Consumer Startup Metrics (YC)

๐Ÿ“Š Metrics & KPIs
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In the video "Consumer Startup Metrics" by Y Combinator, Tom Blomfield, a YC Group Partner, focuses on key metrics for consumer startups. He emphasizes the importance of both paid and organic user growth, unit economics, and net promoter scores. Blomfield also discusses the concept of a "magic moment" in a product, which is crucial to track for understanding user engagement and satisfaction. The video aims to provide insights into how consumer startups can effectively measure and understand their growth and customer satisfaction.

Published/Updated on Jan 17, 2023


In this episode of Startup School, YC Group Partner Tom Blomfield dives deeper into the metrics that matter most for consumer startups. Tom discusses paid and organic user growth, unit economics, net promoter scores, and the "magic moment" in your product that is most important to track.

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00:00 - Intro

01:00 - Growth Rates

The focus is on growth rates, particularly for consumer companies. A good growth rate is 15% month-over-month, while 10% is acceptable. The significance of organic versus paid growth is highlighted.

01:24 - Organic vs. Paid Growth

Importance of focusing on organic growth, using virality and network effects, is emphasized. Monzo's growth strategy, which involved reaching a million customers without spending on direct marketing, is cited as an example.

05:27 - Cannibalization

Discusses the pitfalls of paid referral schemes and the need to be wary of cannibalization and fraud.

06:21 - Paid Growth

He starts by elaborating on paid referral schemes, describing them as a blend of organic and paid growth. These schemes, like member-get-member programs, are treated as paid acquisition because they involve spending money to acquire customers.

Blomfield warns about two major issues with paid referral schemes:

  1. Cannibalization: This refers to paying for referrals that would have happened organically, leading to unnecessary expenditure. To avoid this, he suggests testing the referral scheme in specific regions or discontinuing it temporarily to measure the natural rate of organic referrals.

  2. Fraud: There's a risk of people exploiting referral schemes, and he shares an anecdote about someone who gamed Zipcar's referral system.

The discussion then moves to broader paid growth strategies, emphasizing the importance of tracking user acquisition sources. He stresses the need for good tracking setups to discern whether users come from digital ads like Facebook and Instagram or other channels. Simple tools like UTM parameters in URLs or directly asking users about their discovery source are recommended.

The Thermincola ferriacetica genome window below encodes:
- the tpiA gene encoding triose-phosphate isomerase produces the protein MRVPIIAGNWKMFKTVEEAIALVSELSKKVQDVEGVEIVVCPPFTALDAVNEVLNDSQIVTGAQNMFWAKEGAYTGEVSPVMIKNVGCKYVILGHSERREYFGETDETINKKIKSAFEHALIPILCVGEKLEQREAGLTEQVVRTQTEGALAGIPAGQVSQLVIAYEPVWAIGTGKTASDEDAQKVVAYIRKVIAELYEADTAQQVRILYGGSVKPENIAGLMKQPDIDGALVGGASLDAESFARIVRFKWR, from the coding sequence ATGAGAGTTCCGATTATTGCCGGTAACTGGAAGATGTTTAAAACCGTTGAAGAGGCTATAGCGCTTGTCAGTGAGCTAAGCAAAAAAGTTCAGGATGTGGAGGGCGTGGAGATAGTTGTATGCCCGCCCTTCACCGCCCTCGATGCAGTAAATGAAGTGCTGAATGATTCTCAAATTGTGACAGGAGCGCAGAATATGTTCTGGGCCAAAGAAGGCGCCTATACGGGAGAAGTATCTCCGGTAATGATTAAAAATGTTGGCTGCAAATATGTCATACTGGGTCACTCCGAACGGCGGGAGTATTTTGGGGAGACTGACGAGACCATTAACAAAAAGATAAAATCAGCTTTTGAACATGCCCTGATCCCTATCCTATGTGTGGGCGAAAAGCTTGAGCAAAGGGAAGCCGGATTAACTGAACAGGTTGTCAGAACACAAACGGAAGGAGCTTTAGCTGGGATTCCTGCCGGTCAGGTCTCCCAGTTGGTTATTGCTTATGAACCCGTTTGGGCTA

Understanding the customer acquisition cost (CAC) per channel is crucial, and Blomfield advises companies to record each user's origin in their database for long-term monitoring. This approach helps in evaluating the performance and profitability of different advertising channels. He shares an example from Monzo, where they found that customers acquired from a particular blog appeared cost-effective initially but turned out to be unprofitable in the long run.

10:59 - Unit Economics

The significance of tracking revenue and variable costs on a per-customer basis. Tom uses Monzo as an example to explain how understanding unit economics is crucial, especially in operationally complex businesses with thin margins.

17:04 - Net Promoter Score (NPS)

Explains the concept of NPS as a measure of customer satisfaction and its correlation with word-of-mouth referral. A high NPS is crucial for new consumer companies to succeed.

20:23 - Recap

A recap of the main points: targeting a 15% month-on-month growth rate, focusing on organic growth, tracking unit economics, understanding the importance of retention and NPS. Itโ€™s also emphasized that these are benchmarks and may vary based on the specific context of each business.

22:14 - Outro